Washington State

Cap & Invest Program Comparison

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Element  California
(AB 32 / SB 32)
Quebec Oregon HB 2020
(not passed)
Links C2ES
EDF
  David Roberts (Vox)
Economic Assessment
Legislature Overview
Revenue Impact Statement
HB 2020A Staff Summary
Statewide GHG Goals 40% below 1990 levels by 2030   40% below 1990 levels in 2035, 80% below in 2050
Stringency of Cap Reduction ~3% per year through 2020, faster (~4%) from 2021-2030 ~3% per year To meet statewide goals (above)
Covered Emissions Roughly 85% coverage, complemented by additional mitigation policies. Covers the “Kyoto protocol gases” (CO2, N2O, CH4, HFCs, SF6, PFCs) plus NF3 and other fluorinated gases. Roughly 85% coverage, complemented by additional mitigation policies. Covers the “Kyoto protocol gases”. Roughly 80% coverage (~100 entities), complemented by additional mitigation policies exist. Covers CO2, CH4, N2O, HFCs, PFCs, SF6, NF3
Emissions Covered at (MMt-CO2e) 374 (as of 2015) 68 (as of 2015) ~80% of statewide emissions
Emissions Cap (MMt-CO2e) Projected cap at 334.2 in 2020 plus offsets, and 150 in 2030 plus offsets. 65 No cap. Did not pass in 2019 session.
Allowance Allocation & Distribution

Partial auctioning, quarterly for transport, natural gas (NG) extraction and other fuels.

NG suppliers, auction increases over time.

Industrial facilities receive free allowances initially, transitioning to auctioning.

Investor-owned utilities must consign their free allowances to be sold at auction; must use proceeds for ratepayer benefit.

Phase 1: Free allocation for EITE sectors based on historical levels, with transition from free to output based allocation. Auctioning for electricity and fuel distributors.

Phase 2: EITEs get free allocations based on real output, diminishes by 1–2% a year.

No cap. Did not pass in 2019 session.

Would have held annual or more frequent auctions. Free allowances for NG utilities in proportion to low-income residential purchases, plus 60% of remaining with consigned use of proceeds from those allowances.

Free for power utilities based on forecast retail load), declining to a minimum of 20% free by 2050.

95% free for EITEs in phase 1, then best available technology benchmarking through 2050.

EITE Earmarking Free allowances for transition assistance, starting to decline in 2018. Free allowances determined by leakage risk and sector-specific benchmarks. n/a

No cap. Did not pass in 2019 session

Study on leakage risk and for EITE designation.

2021-2024: 95% free allowances.

2025-2050: Benchmarking for free allowance share, updated every 9 years.

Auction Floor Price $10 in 2012, increasing 5% annually plus inflation.  

Did not pass in 2019 session

Projected to be $16.77 in 2021, rising to $25.75 by 2030. To be officially determined by Climate Policy Office.

Auction Ceiling Price $40 as of 2012 with 5% plus inflation annual increase. If reached, triggers additional allowances available for sale. Beginning in 2021 a hard price ceiling will be set at which unlimited allowances will be available.   Yes. To be determined by Climate Policy Office.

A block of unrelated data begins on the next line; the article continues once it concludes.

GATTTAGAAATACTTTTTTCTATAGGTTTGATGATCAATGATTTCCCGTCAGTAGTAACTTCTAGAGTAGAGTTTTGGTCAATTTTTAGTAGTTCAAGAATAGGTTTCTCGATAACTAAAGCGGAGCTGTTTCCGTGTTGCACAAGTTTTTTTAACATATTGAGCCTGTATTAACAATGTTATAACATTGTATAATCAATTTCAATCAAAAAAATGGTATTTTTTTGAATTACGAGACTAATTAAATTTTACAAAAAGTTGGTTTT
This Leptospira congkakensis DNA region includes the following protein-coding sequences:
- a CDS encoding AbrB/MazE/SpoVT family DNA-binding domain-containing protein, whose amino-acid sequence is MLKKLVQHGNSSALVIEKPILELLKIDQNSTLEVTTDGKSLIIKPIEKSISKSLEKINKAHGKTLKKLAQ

Excluded Emissions Agriculture, fugitive emissions. International and interstate flights.   Aviation fuels, watercraft, locomotives, agriculture, land use, landfill.
Average Allowance Cost $17.45 average for current allowances, $17.40 average for future allowances in May 2019 auction. See CA, as joint auction market. n/a
Strategic Reserve A percentage of allowances is held in a strategic reserve with different prices: $40, $45, $50 in 2013, rising 5% annually over inflation.   Would have required CPO to allocate a percentage of allowances for each annual budget to be distributed into an allowance price containment reserve.
Secondary Market

Most recent secondary market at $17.88.

Period 1: high volatility in allowance futures market

Period 2: relatively stable in allowance futures market.

See CA, as joint market. n/a
Banking

Banking allowed with limits. No borrowing from future. Cost containment reserve with defined increase in reserve every period.

Regulated entities are subject to holding limits on banking, based on a multiple of the entity’s annual allowance budget.

Banking allowed with limits. No borrowing from future. Cost containment reserve with defined increase in reserve every period. Was not defined in the bill, with determination of banking rules left to the director.
Annual Obligation Entities must provide allowances and/or offsets for 30% of their previous year’s emissions each year.   Was not defined in the bill, with determination of banking rules left to the director and the CPO
Offsets 8% offsets through 2020, down to 4% 2021-2025 and 6% 2026-2030. From 2021, half of offsets must benefit California and all must be US located. 8% offsets 8% offsetting with half required to directly benefit Oregon with prioritization for impacted communities, members of eligible tribes, and natural and working tribes.
Linking

Bilateral link to Quebec with mutual recognition of Compliance mechanism. Unilateral link to offsets from US,

Canada, Indonesia, Mexico, and Brazil (international offsets allowed through 2020?).

Indirect link to international offsets through California link,

Previous bilateral link to Quebec. Common compliance mechanism.

Was designed to link with the California system
Revenue $3.385 billion (2014-2017) $2.05 billion (2013-2017) $487 million projected for 2021
Green Earmarking of Revenue 25% required by law to be used for green spending. 100% of revenue allocated to climate change mitigation and adaptation. Transportation Decarbonization Investment Account from transport fuels, with remainder to Climate Investment Fund.
Distributional Earmarking of Revenue $1.2 billion in cumulative investments benefiting disadvantaged communities (At least 35% of cumulative GHG Reduction Fund investments directly benefit disadvantaged communities). No explicit low-income provisions.